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The debate over how Chicago should build affordable housing, explained

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It’s a balancing act

A rendering showing a glass and metal tower with ground-floor retail on an urban streetscape.
A rendering of the development slated for 906 W. Randolph Street. The 300-unit skyscraper will include 20 percent affordable housing on-site.
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Chicago Mayor Lori Lightfoot is preparing to overhaul the city’s requirements for affordable housing in new developments. While advocates see it as an opportunity to address the nationwide shortage of affordable housing and spread investment to underserved neighborhoods, developers warn that raising the requirements could hinder investment and prevent projects from getting off the ground.

How does the city regulate and build affordable housing?

Chicago’s current Affordable Requirements Ordinance (ARO) mandates a minimum of 10 percent affordable housing in projects seeking a zoning change or financial assistance from the city. In certain areas of the Near North Side, Near West Side, and Milwaukee Avenue corridor, the percentage increased to 15 or 20 percent as part of a pilot program introduced by the city in 2017.

Instead of choosing to build affordable units on-site, developers frequently take advantage of an option to pay “in-lieu fees,” which goes to city initiatives like the Affordable Housing Opportunity Fund and the Chicago Low-Income Housing Trust Fund. Developers sometimes prefer to make these one-time payments because it is typically more profitable than charging lower rents over the lifetime of a building.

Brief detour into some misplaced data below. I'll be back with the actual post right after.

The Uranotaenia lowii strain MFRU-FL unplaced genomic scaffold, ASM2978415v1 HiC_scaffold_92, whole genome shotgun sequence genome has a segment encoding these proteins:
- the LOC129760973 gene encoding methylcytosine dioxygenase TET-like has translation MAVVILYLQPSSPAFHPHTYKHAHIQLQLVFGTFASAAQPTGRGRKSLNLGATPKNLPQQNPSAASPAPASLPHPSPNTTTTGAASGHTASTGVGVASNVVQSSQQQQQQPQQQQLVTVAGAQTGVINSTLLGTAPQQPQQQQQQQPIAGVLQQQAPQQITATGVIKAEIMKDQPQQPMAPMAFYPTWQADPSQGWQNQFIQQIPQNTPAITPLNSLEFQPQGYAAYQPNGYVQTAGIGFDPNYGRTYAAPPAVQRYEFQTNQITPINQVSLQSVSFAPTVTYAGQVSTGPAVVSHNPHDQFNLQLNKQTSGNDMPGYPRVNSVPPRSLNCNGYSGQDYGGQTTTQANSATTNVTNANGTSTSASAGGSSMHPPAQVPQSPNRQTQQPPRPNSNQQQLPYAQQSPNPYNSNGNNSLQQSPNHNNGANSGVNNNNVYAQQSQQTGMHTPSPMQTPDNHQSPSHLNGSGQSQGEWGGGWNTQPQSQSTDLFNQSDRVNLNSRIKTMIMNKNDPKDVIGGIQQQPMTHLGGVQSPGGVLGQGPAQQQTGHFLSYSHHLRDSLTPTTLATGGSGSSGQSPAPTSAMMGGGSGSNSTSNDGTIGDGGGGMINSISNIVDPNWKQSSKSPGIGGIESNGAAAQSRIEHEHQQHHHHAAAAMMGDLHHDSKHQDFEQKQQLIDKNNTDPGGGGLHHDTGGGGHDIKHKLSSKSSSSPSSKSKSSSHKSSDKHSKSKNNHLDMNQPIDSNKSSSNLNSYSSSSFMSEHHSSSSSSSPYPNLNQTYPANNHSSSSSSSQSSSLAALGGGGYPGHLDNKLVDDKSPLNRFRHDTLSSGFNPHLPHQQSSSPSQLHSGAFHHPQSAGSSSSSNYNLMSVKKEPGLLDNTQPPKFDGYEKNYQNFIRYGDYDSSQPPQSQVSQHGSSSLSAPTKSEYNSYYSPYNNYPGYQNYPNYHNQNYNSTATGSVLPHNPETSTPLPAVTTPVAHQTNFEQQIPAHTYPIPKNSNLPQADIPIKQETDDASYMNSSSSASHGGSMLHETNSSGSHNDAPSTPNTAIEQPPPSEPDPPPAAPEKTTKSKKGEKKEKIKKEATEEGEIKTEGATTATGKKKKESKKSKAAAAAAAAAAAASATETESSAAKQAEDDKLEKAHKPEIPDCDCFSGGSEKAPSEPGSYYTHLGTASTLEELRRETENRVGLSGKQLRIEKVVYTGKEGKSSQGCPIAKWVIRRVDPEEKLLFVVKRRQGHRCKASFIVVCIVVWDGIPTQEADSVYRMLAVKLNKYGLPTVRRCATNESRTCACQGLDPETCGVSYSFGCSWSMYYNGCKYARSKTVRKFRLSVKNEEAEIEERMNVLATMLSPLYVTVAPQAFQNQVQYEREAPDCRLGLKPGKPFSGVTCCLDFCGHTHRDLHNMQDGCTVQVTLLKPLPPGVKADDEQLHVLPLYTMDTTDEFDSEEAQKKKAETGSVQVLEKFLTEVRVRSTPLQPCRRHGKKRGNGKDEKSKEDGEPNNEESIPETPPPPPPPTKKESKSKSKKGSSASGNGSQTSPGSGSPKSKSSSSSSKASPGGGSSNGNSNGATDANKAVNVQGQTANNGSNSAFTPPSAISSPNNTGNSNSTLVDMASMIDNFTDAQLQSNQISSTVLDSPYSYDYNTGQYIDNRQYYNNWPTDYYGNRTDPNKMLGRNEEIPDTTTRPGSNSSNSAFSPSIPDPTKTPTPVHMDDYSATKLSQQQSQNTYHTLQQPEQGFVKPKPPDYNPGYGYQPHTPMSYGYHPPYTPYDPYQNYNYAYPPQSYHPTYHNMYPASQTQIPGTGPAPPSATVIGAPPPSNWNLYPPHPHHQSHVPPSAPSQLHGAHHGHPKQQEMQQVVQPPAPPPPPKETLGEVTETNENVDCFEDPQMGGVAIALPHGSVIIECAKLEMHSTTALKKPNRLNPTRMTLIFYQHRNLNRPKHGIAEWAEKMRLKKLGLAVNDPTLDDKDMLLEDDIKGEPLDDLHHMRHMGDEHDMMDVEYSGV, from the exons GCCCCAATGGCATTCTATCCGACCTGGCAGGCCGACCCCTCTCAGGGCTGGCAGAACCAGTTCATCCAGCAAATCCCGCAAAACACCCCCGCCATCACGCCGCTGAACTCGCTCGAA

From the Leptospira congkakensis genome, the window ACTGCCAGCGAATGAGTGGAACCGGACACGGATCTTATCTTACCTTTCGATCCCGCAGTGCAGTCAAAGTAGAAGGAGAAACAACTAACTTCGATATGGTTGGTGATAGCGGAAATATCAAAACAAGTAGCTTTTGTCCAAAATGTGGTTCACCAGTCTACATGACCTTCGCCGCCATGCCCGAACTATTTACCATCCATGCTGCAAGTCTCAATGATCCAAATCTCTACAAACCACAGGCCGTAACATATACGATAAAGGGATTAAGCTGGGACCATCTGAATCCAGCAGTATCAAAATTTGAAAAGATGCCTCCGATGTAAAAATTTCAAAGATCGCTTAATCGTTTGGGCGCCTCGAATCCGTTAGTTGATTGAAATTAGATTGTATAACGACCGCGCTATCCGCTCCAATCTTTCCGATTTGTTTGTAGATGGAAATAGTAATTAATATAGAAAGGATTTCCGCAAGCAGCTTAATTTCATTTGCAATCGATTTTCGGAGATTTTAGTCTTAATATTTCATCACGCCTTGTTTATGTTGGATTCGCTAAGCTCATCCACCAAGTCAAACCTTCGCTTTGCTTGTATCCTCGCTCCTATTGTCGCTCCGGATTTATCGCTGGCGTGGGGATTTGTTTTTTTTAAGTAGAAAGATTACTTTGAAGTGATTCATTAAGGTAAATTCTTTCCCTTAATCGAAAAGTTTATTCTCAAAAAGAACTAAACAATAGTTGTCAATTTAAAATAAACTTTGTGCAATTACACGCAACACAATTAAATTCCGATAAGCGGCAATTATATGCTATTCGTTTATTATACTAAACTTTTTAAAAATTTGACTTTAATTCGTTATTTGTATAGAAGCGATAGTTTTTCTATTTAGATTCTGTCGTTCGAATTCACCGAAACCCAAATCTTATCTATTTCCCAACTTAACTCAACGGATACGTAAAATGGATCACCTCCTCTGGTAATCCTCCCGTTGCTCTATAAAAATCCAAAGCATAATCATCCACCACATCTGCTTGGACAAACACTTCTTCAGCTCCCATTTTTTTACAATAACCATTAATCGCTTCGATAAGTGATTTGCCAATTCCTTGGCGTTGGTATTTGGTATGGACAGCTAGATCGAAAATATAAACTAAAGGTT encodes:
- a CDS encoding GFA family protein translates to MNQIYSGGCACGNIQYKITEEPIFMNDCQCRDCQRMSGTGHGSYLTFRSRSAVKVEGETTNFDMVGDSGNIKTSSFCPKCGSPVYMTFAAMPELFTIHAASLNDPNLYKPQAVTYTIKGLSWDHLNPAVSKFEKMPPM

What’s wrong with the city’s affordable housing rules?

Despite Chicago’s booming downtown, the ARO has failed to produce adequate affordable housing. Between 2007 and 2017, the ordinance accounted for just 440 new affordable units in market-rate developments. During that same time, the developers of 88 projects paid fees to avoid building affordable units on-site. Had the developers not been given that option, the ordinance would have produced more than 1,200 affordable units, according to the Chicago Housing Initiative advocacy group.

A group of local aldermen and community activists have introduced legislation to overhaul the ARO in a proposal known as the Development for All Ordinance. The measure would eliminate the ability for developers to opt-out of building on-site affordable housing and would boost affordable requirements in affluent areas up to 30 percent.

What is the mayor’s plan?

In October, the mayor announced the creation of a task force that would evaluate potential revisions to the ARO. Mayor Lightfoot is considering a few ways to revamp affordable housing, including the Development for All proposal.

“The administration is committed to creating more affordable housing options citywide, and that begins with evaluating existing tools and resources, like the ARO which is instrumental in providing housing for those most in need,” said Marisa Novara, commissioner of the city’s Department of Housing, in a statement.

Lightfoot aims to pass the new ARO rules by mid-year, according to Crain’s. Any change will need to earn the support of the Chicago City Council to take effect.

Will the new proposed changes work?

Some developers say raising the ARO requirements would cut into profits enough to restrict new development. A tougher ARO would also come at a time when the industry faces other concerns like soaring construction costs, tighter lending from banks, and uncertainty around taxes.

Developers made similar dire predictions when the ARO was last modified in 2015 and in-lieu fees for high-income areas were increased. Those changes appear to have done little to deter downtown development over the past five years. Even in zones with higher affordable requirements of 15 to 20 percent, developers are still moving forward with new projects. The latest, a 300-unit rental tower at 906 W. Randolph Street, has 20 percent on-site affordable housing.

Finding that sweet spot—where the policy works as intended and creates more affordable housing units without deterring new investment—will be a balancing act.